"This one will be safe in mine," Malipieri answered.
"You are not going to take it?" cried Sabina, a little frightened.
"Yes. I am going to take it for you. I daresay it is worth a good deal of money."
"But--is it yours?"
"No. It is yours."
"I wonder whether I have any right to it." Sabina was perhaps justly doubtful about the proceeding.
"I do not care a straw for the government, or the laws, or Volterra, where you are concerned. You shall have what is yours. Shall we get down to the ground and see if there is anything else in the vault?"
He let himself slide over the left shoulder, and the lion's skin that was modelled over it, and Sabina followed him cautiously. By bending their heads they could now stand and walk, and there was a space fully five feet wide, between the statue and the perpendicular masonry from which the vault sprang.
Malipieri stopped short, with both lights in his hand, and uttered an exclamation.
"What is it?" asked Sabina. "Oh!" she cried, as she saw what he had come upon.
For some moments neither spoke, and they stood side by side, pressed against each other in the narrow way and gazing down, for before them lay the most beautiful marble statue Sabina had ever seen. In the yellow light it was like a living woman asleep rather than a marble goddess, hewn and chipped, smoothed and polished into shape ages ago, by men's hands.
She lay a little turned to one side and away; the arm that was undermost was raised, so that the head seemed to be resting against it, though it was not; the other lying along and across the body, its perfect hand just gathering up a delicately futile drapery. The figure was whole and unbroken, of cream-like marble, that made soft living shadows in each dimple and hollow and seemed to quiver along the lines of beauty, the shoulder just edging forwards, the bent arm, the marvellous sweep of the limbs from hip to heel.
"It is a Venus, is it not?" asked Sabina with an odd little timidity.
"Aphrodite," answered Malipieri, almost unconsciously.
It was not the plump, thick-ankled, doubtfully decent Venus which the late Greeks made for their Roman masters; it was not that at all. It was their own Aphrodite, delicate, tender and deadly as the foam of the sea whence she came to them.
Sabina would scarcely have wondered if she had turned and smiled, there on the ground, to brush the shadows of ages from her opening eyes, and to say "I must have slept," like a woman waked by her lover from a dream of kisses. That would have seemed natural.
Malipieri felt that he was holding his breath. Sabina was so close to him that it was as if he could feel her heart beating near his own, and as fast; and for a moment he felt one of those strong impulses which strong men know when to resist, but to resist which is like wrestling against iron hands. He longed, as he had never longed for anything in his life, to draw her yet closer to him and to press his lips hard upon hers, without a word.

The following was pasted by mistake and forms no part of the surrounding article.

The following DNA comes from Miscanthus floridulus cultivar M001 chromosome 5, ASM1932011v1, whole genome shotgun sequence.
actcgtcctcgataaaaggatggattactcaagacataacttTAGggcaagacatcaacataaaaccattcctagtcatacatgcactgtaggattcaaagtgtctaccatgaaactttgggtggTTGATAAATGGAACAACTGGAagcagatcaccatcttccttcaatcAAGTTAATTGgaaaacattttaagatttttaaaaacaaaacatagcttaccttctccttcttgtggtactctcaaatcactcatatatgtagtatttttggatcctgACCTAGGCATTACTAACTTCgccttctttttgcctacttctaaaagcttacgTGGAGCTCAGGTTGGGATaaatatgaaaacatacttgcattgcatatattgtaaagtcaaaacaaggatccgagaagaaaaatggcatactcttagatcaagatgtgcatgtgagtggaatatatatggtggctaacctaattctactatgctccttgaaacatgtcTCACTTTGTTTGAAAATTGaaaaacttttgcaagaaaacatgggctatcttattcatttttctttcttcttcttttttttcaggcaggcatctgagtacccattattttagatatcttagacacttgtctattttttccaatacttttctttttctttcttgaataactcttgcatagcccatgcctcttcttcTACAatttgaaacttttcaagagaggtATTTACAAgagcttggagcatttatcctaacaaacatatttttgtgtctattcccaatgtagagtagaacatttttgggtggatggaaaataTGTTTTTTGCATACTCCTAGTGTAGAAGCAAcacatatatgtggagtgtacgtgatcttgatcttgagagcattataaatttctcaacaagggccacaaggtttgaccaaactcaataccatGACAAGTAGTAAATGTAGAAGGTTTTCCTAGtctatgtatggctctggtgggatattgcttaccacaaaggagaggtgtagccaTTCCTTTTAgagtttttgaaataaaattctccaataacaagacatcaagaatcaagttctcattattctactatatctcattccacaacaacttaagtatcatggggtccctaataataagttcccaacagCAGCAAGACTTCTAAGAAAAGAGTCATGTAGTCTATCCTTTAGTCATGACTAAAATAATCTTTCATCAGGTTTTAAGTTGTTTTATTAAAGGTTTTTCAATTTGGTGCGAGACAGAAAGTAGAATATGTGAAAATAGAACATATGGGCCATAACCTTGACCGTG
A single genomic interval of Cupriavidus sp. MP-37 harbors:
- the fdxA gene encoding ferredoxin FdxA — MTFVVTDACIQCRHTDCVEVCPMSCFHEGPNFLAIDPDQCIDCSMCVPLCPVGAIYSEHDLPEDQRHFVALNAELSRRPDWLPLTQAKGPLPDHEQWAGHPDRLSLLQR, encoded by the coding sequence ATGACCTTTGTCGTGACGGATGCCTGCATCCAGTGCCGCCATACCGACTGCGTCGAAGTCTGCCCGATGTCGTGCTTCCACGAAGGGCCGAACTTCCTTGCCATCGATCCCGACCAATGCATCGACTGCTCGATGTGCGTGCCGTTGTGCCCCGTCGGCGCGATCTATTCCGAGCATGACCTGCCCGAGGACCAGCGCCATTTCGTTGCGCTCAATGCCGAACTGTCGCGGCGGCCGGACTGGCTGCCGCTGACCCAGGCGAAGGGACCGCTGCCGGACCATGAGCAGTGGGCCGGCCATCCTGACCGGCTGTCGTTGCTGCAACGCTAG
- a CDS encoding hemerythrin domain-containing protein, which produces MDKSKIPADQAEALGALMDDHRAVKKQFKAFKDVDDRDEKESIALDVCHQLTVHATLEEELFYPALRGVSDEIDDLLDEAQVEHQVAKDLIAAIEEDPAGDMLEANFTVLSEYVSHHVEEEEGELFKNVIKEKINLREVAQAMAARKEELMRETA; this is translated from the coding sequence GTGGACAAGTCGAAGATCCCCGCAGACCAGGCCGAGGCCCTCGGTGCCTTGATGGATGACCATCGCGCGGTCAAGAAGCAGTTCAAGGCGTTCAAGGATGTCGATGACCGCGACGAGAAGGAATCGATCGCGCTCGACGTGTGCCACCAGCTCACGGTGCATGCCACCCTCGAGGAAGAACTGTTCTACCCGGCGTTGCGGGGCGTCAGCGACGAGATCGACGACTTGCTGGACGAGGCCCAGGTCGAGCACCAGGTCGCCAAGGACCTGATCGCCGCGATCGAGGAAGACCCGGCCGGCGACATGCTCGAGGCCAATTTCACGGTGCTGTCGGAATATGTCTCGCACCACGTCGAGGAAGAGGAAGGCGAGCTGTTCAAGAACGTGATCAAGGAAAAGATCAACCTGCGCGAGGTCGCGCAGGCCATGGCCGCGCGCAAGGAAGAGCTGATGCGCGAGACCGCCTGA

Instead, he edged away from her, and held the lights low beside the wonderful statue so that she might see it better; and Aphrodite's longing mouth, that had kissed gods, was curved with a little scorn for men.
The air was still and dry, and Sabina felt a strange little thrill in her hair and just at the back of her neck. Perhaps, in the unknown ways of fruitful nature, the girl was dimly aware of the tremendous manly impulse of possession, so near her in that narrow and silent place. Something sent a faint blush to her cheek, and she was glad there was not much light, and she did not wish to speak for a little while.
"I hate to think that she has lain so long beside that gilded Roman monster," said Malipieri presently.
The vast brutality of the herculean emperor had not disgusted him at first; it had merely displeased his taste. Now, it became suddenly an atrocious contrast to the secret loveliness of unveiled beauty. That was a manly instinct in him, too, and Sabina felt it.
"Yes," she said softly. "And she seems almost alive."
"The gods and goddesses live for ever," Malipieri answered, smiling and looking at her, in spite of himself.
Her eyes met his at once, and did not turn away. He fancied that they grew darker in the shadow, and in the short silence.
"I suppose we ought to be going," she said, still looking at him. "Poor old Sassi is waiting in the cellar."